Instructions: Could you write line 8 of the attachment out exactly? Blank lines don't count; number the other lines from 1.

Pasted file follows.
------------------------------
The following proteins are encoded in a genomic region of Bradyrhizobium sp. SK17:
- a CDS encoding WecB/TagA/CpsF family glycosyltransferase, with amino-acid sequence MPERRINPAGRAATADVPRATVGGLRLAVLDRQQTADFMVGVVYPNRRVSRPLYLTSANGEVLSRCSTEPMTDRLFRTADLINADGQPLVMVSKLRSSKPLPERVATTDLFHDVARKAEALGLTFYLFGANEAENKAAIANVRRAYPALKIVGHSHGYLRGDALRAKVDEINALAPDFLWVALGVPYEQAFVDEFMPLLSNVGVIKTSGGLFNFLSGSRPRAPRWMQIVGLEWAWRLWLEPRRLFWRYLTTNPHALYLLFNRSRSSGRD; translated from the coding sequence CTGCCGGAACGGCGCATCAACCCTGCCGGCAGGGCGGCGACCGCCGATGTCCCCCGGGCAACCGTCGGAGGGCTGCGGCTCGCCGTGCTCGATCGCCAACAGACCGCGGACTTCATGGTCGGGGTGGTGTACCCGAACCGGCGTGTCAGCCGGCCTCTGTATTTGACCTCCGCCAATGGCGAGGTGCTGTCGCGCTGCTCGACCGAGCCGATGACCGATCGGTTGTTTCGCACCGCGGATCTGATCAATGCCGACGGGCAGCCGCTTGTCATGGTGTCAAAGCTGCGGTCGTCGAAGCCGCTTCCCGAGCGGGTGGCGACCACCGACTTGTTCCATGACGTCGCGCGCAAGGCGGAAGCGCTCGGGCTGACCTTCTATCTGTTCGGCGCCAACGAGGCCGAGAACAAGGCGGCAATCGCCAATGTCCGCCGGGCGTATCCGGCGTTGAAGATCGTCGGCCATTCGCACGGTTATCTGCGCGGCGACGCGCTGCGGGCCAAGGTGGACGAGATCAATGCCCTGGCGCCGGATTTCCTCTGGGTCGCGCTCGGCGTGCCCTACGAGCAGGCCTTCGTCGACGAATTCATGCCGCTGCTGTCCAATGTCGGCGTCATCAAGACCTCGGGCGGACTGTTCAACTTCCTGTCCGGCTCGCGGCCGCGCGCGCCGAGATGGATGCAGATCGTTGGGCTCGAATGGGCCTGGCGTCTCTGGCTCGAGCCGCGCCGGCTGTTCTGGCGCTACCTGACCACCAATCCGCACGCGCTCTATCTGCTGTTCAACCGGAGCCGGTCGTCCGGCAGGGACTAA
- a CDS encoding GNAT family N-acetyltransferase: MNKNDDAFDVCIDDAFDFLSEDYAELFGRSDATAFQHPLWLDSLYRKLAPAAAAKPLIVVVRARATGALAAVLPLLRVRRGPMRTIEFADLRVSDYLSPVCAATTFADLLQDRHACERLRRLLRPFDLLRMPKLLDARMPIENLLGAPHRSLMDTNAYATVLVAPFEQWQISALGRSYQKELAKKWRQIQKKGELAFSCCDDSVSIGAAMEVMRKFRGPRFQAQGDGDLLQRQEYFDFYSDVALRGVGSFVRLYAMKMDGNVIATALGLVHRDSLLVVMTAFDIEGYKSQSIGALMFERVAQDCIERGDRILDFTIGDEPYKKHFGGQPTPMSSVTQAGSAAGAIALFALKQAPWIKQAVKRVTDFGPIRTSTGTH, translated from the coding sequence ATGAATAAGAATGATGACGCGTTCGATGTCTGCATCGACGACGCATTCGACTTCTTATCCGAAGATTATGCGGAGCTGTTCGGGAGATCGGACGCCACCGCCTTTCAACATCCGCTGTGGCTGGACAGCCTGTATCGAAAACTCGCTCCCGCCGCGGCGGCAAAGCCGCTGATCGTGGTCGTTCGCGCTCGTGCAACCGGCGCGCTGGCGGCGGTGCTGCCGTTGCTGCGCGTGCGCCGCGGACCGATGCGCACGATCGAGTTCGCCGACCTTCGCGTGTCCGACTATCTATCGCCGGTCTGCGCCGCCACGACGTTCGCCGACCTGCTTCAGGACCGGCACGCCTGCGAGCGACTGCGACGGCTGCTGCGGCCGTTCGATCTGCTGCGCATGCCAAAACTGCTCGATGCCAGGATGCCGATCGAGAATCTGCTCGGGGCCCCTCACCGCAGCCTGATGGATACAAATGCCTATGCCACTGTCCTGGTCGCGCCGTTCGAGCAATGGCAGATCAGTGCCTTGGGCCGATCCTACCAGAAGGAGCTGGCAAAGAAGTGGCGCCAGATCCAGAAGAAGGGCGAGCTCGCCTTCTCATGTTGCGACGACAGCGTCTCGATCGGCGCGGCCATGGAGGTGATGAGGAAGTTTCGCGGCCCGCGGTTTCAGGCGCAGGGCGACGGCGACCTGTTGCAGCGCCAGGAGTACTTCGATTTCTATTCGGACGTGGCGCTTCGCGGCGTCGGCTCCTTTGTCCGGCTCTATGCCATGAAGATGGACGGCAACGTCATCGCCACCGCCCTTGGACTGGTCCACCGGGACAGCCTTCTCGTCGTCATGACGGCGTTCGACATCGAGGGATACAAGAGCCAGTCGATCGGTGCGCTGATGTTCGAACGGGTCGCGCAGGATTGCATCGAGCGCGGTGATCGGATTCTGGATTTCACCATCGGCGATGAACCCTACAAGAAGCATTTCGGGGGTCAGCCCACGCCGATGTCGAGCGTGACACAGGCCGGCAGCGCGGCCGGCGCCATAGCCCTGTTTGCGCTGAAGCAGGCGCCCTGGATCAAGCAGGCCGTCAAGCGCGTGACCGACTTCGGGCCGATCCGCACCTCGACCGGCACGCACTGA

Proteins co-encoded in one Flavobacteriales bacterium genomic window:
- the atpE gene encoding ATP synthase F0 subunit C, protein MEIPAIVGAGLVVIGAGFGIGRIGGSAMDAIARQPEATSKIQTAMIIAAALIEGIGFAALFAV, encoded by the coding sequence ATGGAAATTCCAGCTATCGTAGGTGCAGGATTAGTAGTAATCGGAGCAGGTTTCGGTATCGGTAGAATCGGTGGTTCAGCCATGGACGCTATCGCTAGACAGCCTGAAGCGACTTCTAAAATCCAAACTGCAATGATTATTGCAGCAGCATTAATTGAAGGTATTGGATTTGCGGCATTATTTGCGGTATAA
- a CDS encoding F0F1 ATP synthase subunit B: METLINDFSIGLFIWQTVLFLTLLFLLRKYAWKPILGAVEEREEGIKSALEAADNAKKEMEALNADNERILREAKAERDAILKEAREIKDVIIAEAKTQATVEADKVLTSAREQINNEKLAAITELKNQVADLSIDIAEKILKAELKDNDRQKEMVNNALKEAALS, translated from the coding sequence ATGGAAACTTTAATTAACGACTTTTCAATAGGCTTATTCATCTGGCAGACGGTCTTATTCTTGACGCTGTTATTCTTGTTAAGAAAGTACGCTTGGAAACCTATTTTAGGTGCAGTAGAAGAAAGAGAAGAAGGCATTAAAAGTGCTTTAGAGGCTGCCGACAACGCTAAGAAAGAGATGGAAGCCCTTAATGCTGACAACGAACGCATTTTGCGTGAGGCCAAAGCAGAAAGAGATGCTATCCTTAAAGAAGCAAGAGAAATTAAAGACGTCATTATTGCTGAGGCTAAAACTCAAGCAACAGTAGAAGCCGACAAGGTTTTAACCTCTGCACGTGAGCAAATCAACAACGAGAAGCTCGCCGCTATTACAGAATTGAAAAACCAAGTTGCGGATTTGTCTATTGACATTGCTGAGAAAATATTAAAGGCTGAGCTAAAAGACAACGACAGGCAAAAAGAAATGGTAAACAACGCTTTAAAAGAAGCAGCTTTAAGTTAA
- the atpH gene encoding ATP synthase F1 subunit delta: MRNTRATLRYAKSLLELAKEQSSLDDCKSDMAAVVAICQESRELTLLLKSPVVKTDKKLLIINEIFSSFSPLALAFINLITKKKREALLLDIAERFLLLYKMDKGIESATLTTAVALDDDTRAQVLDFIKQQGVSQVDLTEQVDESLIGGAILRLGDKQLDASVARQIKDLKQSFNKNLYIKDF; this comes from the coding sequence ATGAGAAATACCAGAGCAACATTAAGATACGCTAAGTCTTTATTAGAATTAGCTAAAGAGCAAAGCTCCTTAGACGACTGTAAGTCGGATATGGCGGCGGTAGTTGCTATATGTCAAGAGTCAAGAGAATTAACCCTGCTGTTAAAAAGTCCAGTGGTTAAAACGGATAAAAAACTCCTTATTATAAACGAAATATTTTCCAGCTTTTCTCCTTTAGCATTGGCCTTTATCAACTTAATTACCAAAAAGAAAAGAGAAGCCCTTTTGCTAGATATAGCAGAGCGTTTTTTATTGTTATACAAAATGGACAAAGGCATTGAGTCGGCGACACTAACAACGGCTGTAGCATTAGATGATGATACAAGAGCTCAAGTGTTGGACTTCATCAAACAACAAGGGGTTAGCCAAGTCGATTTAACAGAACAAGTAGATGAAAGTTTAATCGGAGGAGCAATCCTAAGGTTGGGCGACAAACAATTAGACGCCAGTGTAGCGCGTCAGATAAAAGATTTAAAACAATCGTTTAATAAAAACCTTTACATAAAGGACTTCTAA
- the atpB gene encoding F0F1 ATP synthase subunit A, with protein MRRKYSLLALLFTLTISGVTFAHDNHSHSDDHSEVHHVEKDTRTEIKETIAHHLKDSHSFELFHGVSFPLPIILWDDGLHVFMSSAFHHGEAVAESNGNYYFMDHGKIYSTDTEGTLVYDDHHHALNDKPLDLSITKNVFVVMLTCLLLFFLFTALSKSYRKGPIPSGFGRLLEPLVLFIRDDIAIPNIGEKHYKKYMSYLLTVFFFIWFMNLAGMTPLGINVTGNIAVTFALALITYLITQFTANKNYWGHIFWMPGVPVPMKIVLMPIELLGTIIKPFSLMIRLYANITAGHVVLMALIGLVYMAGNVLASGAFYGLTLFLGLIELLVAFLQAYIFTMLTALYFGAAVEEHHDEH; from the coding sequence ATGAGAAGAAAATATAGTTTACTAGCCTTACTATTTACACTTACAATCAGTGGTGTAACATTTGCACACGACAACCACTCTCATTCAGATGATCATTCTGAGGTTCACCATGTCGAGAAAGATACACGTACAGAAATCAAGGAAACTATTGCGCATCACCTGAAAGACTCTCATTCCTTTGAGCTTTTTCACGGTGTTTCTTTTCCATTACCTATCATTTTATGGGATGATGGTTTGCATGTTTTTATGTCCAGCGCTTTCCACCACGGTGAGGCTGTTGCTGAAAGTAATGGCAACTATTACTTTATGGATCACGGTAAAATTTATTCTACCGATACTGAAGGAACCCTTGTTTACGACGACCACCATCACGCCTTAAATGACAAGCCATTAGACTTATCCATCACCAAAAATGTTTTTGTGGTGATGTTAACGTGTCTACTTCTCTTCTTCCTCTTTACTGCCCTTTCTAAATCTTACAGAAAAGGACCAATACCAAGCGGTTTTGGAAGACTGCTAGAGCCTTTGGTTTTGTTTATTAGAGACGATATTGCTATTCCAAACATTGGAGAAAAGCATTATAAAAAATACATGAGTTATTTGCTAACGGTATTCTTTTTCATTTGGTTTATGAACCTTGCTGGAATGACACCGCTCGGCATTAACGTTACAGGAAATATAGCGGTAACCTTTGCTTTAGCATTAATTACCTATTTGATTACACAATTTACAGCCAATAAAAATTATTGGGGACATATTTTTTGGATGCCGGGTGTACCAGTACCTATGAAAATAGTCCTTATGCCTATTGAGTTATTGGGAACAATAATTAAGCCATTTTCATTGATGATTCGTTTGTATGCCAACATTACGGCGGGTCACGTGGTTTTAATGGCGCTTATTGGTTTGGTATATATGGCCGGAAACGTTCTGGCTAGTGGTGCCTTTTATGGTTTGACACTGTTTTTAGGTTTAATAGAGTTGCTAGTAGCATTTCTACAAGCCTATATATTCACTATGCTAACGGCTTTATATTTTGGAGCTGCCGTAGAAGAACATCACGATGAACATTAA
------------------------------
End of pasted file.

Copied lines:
- the atpB gene encoding F0F1 ATP synthase subunit A, with protein MRRKYSLLALLFTLTISGVTFAHDNHSHSDDHSEVHHVEKDTRTEIKETIAHHLKDSHSFELFHGVSFPLPIILWDDGLHVFMSSAFHHGEAVAESNGNYYFMDHGKIYSTDTEGTLVYDDHHHALNDKPLDLSITKNVFVVMLTCLLLFFLFTALSKSYRKGPIPSGFGRLLEPLVLFIRDDIAIPNIGEKHYKKYMSYLLTVFFFIWFMNLAGMTPLGINVTGNIAVTFALALITYLITQFTANKNYWGHIFWMPGVPVPMKIVLMPIELLGTIIKPFSLMIRLYANITAGHVVLMALIGLVYMAGNVLASGAFYGLTLFLGLIELLVAFLQAYIFTMLTALYFGAAVEEHHDEH; from the coding sequence ATGAGAAGAAAATATAGTTTACTAGCCTTACTATTTACACTTACAATCAGTGGTGTAACATTTGCACACGACAACCACTCTCATTCAGATGATCATTCTGAGGTTCACCATGTCGAGAAAGATACACGTACAGAAATCAAGGAAACTATTGCGCATCACCTGAAAGACTCTCATTCCTTTGAGCTTTTTCACGGTGTTTCTTTTCCATTACCTATCATTTTATGGGATGATGGTTTGCATGTTTTTATGTCCAGCGCTTTCCACCACGGTGAGGCTGTTGCTGAAAGTAATGGCAACTATTACTTTATGGATCACGGTAAAATTTATTCTACCGATACTGAAGGAACCCTTGTTTACGACGACCACCATCACGCCTTAAATGACAAGCCATTAGACTTATCCATCACCAAAAATGTTTTTGTGGTGATGTTAACGTGTCTACTTCTCTTCTTCCTCTTTACTGCCCTTTCTAAATCTTACAGAAAAGGACCAATACCAAGCGGTTTTGGAAGACTGCTAGAGCCTTTGGTTTTGTTTATTAGAGACGATATTGCTATTCCAAACATTGGAGAAAAGCATTATAAAAAATACATGAGTTATTTGCTAACGGTATTCTTTTTCATTTGGTTTATGAACCTTGCTGGAATGACACCGCTCGGCATTAACGTTACAGGAAATATAGCGGTAACCTTTGCTTTAGCATTAATTACCTATTTGATTACACAATTTACAGCCAATAAAAATTATTGGGGACATATTTTTTGGATGCCGGGTGTACCAGTACCTATGAAAATAGTCCTTATGCCTATTGAGTTATTGGGAACAATAATTAAGCCATTTTCATTGATGATTCGTTTGTATGCCAACATTACGGCGGGTCACGTGGTTTTAATGGCGCTTATTGGTTTGGTATATATGGCCGGAAACGTTCTGGCTAGTGGTGCCTTTTATGGTTTGACACTGTTTTTAGGTTTAATAGAGTTGCTAGTAGCATTTCTACAAGCCTATATATTCACTATGCTAACGGCTTTATATTTTGGAGCTGCCGTAGAAGAACATCACGATGAACATTAA